- The drawings from the office of Sir John Soane
- (4) July 21 1794 (5, 6) (pencil) Copy Sepr 25 94
As with all the schemes for the House of Lords, Soane preserves the Court of Requests, the Painted Chamber, the old House of Lords and (usually) a row of four offices to the east of the old Lords chamber and these are indicated in black wash (drawings 5-8). To the north (left-hand side) light sepia wash shows the old House of Commons in what was St Stephen's Chapel together with Soane's proposals for a new lobby and for a cloister which exceed his brief and hence, no doubt, the modest neutral wash.
In a red wash and above the Painted Chamber is shown the new House of Lords surrounded by offices and with a three-part entrance on the west side in Old Palace Yard (inscribed on drawing 5) for 'His Majesty', 'the Lords' and 'Staircase'. Drawings 6-8 have, on the south side, a porte cochere (re-using the Prince's Chamber) leading to a stepped entrance hall. This is first seen as a sketch perspective with statues on the verso of drawing 4. In drawing 5, the royal route from the King's entrance in Old Place Yard to the Lords chamber runs the entire length of the building with the King's Robing Room at the furthest end. The porte cochere with a stepped entrance hall, on the south side seen on drawings 6-8, reduces the length of the King's route and his Robing Room is more conveniently placed on the same side of the building.
S. Sawyer, 'Soane at Westminster'. PhD thesis, Columbia University, 1999, pp. 157-61, 163-5 puts drawing 4 (together with 9) as scheme 'A' in Soane's sequence of designs for the House of Lords. Drawing 5 represents design 'A2' together with an elevation (drawing 79). The final design (a 'synthesis of two planning approaches' taken from 'A1' to 'A6') includes drawings 5 and 6 (Sawyer, p. 180).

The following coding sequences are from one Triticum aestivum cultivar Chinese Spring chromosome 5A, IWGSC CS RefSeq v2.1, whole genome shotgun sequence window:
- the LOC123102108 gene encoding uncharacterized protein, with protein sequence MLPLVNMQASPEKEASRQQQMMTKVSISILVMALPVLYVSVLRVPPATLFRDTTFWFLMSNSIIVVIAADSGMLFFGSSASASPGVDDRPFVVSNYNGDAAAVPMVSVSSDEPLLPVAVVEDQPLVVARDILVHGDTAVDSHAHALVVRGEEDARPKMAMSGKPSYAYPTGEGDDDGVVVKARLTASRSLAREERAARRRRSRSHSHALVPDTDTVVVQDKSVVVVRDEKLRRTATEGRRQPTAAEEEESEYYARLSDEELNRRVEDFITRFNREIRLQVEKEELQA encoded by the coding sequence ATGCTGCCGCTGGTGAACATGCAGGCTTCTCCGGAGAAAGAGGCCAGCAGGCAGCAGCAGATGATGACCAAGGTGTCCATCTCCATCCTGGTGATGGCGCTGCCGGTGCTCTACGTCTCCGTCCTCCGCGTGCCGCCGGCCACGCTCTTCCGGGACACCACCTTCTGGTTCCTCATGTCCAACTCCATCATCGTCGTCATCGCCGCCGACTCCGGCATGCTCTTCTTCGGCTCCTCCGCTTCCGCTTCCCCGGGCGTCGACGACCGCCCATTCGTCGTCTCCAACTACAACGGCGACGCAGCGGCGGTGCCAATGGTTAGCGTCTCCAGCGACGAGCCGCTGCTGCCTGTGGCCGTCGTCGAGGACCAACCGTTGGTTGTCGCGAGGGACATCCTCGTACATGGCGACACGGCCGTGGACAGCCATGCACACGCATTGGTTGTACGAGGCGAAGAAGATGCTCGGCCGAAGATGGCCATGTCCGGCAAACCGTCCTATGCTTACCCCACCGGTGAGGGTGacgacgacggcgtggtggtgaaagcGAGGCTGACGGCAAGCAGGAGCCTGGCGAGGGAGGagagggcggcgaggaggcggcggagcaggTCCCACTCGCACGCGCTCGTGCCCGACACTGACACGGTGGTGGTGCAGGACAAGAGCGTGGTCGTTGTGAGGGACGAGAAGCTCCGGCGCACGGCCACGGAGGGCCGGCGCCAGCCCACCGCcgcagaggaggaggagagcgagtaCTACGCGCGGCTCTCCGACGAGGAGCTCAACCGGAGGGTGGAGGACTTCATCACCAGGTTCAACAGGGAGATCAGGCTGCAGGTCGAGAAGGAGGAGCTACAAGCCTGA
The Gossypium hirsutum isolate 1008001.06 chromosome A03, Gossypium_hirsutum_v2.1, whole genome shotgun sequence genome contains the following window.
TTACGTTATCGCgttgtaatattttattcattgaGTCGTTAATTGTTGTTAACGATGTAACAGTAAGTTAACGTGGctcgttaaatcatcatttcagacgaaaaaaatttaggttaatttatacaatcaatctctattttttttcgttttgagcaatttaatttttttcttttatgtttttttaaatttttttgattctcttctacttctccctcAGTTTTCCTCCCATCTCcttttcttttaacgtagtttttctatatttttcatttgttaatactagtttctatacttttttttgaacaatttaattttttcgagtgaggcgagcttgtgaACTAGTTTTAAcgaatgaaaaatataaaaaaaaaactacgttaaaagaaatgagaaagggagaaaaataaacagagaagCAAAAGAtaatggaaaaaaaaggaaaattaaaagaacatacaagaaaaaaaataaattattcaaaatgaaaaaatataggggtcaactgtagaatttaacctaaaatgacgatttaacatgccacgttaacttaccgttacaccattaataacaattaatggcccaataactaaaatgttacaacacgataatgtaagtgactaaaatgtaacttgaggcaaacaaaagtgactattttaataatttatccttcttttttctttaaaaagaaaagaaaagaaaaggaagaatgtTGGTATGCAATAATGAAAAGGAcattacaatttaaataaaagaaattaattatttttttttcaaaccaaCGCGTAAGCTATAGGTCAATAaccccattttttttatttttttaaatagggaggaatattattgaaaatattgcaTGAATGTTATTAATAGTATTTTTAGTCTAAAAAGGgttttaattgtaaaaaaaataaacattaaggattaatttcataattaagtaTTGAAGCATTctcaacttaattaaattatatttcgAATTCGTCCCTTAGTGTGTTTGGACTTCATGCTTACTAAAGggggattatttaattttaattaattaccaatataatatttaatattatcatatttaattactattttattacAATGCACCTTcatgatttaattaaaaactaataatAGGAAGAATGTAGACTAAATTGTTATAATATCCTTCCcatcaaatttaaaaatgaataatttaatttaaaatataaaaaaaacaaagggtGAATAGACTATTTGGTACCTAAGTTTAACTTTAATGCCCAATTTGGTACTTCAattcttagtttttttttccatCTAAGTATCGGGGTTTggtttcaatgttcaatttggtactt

Sir John Soane's collection includes some 30,000 architectural, design and topographical drawings which is a very important resource for scholars worldwide. His was the first architect’s collection to attempt to preserve the best in design for the architectural profession in the future, and it did so by assembling as exemplars surviving drawings by great Renaissance masters and by the leading architects in Britain in the 17th and 18th centuries and his near contemporaries such as Sir William Chambers, Robert Adam and George Dance the Younger. These drawings sit side by side with 9,000 drawings in Soane’s own hand or those of the pupils in his office, covering his early work as a student, his time in Italy and the drawings produced in the course of his architectural practice from 1780 until the 1830s.
Browse (via the vertical menu to the left) and search results for Drawings include a mixture of Concise catalogue records – drawn from an outline list of the collection – and fuller records where drawings have been catalogued in more detail (an ongoing process).